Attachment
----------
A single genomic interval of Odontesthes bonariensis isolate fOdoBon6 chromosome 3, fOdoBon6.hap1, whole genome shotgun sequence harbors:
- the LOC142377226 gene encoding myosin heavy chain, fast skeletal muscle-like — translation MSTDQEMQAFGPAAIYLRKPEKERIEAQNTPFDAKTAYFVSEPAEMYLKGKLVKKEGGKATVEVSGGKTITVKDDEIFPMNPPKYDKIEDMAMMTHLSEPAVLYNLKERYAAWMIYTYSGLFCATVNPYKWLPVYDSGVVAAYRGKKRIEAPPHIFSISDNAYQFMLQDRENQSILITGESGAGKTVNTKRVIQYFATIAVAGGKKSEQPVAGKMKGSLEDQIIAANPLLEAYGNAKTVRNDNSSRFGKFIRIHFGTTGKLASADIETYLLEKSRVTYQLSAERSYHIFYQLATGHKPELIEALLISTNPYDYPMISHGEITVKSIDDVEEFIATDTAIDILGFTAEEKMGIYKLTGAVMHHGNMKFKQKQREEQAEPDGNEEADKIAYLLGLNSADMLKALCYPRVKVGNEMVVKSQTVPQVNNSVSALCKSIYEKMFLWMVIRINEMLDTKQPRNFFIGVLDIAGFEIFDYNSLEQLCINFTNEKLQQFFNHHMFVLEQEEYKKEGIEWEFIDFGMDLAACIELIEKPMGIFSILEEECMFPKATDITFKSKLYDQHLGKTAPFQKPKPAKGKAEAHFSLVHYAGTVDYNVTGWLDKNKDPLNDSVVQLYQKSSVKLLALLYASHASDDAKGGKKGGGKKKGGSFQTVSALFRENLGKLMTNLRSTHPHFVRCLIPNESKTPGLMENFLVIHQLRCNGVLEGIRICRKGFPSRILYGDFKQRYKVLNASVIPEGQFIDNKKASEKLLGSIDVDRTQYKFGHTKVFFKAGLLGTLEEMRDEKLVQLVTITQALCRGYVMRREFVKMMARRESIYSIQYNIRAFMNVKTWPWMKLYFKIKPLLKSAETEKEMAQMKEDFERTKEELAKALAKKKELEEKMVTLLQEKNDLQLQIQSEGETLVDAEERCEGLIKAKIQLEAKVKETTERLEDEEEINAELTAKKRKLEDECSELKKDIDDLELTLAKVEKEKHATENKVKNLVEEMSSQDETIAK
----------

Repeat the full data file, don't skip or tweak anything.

A single genomic interval of Odontesthes bonariensis isolate fOdoBon6 chromosome 3, fOdoBon6.hap1, whole genome shotgun sequence harbors:
- the LOC142377226 gene encoding myosin heavy chain, fast skeletal muscle-like — translation MSTDQEMQAFGPAAIYLRKPEKERIEAQNTPFDAKTAYFVSEPAEMYLKGKLVKKEGGKATVEVSGGKTITVKDDEIFPMNPPKYDKIEDMAMMTHLSEPAVLYNLKERYAAWMIYTYSGLFCATVNPYKWLPVYDSGVVAAYRGKKRIEAPPHIFSISDNAYQFMLQDRENQSILITGESGAGKTVNTKRVIQYFATIAVAGGKKSEQPVAGKMKGSLEDQIIAANPLLEAYGNAKTVRNDNSSRFGKFIRIHFGTTGKLASADIETYLLEKSRVTYQLSAERSYHIFYQLATGHKPELIEALLISTNPYDYPMISHGEITVKSIDDVEEFIATDTAIDILGFTAEEKMGIYKLTGAVMHHGNMKFKQKQREEQAEPDGNEEADKIAYLLGLNSADMLKALCYPRVKVGNEMVVKSQTVPQVNNSVSALCKSIYEKMFLWMVIRINEMLDTKQPRNFFIGVLDIAGFEIFDYNSLEQLCINFTNEKLQQFFNHHMFVLEQEEYKKEGIEWEFIDFGMDLAACIELIEKPMGIFSILEEECMFPKATDITFKSKLYDQHLGKTAPFQKPKPAKGKAEAHFSLVHYAGTVDYNVTGWLDKNKDPLNDSVVQLYQKSSVKLLALLYASHASDDAKGGKKGGGKKKGGSFQTVSALFRENLGKLMTNLRSTHPHFVRCLIPNESKTPGLMENFLVIHQLRCNGVLEGIRICRKGFPSRILYGDFKQRYKVLNASVIPEGQFIDNKKASEKLLGSIDVDRTQYKFGHTKVFFKAGLLGTLEEMRDEKLVQLVTITQALCRGYVMRREFVKMMARRESIYSIQYNIRAFMNVKTWPWMKLYFKIKPLLKSAETEKEMAQMKEDFERTKEELAKALAKKKELEEKMVTLLQEKNDLQLQIQSEGETLVDAEERCEGLIKAKIQLEAKVKETTERLEDEEEINAELTAKKRKLEDECSELKKDIDDLELTLAKVEKEKHATENKVKNLVEEMSSQDETIAK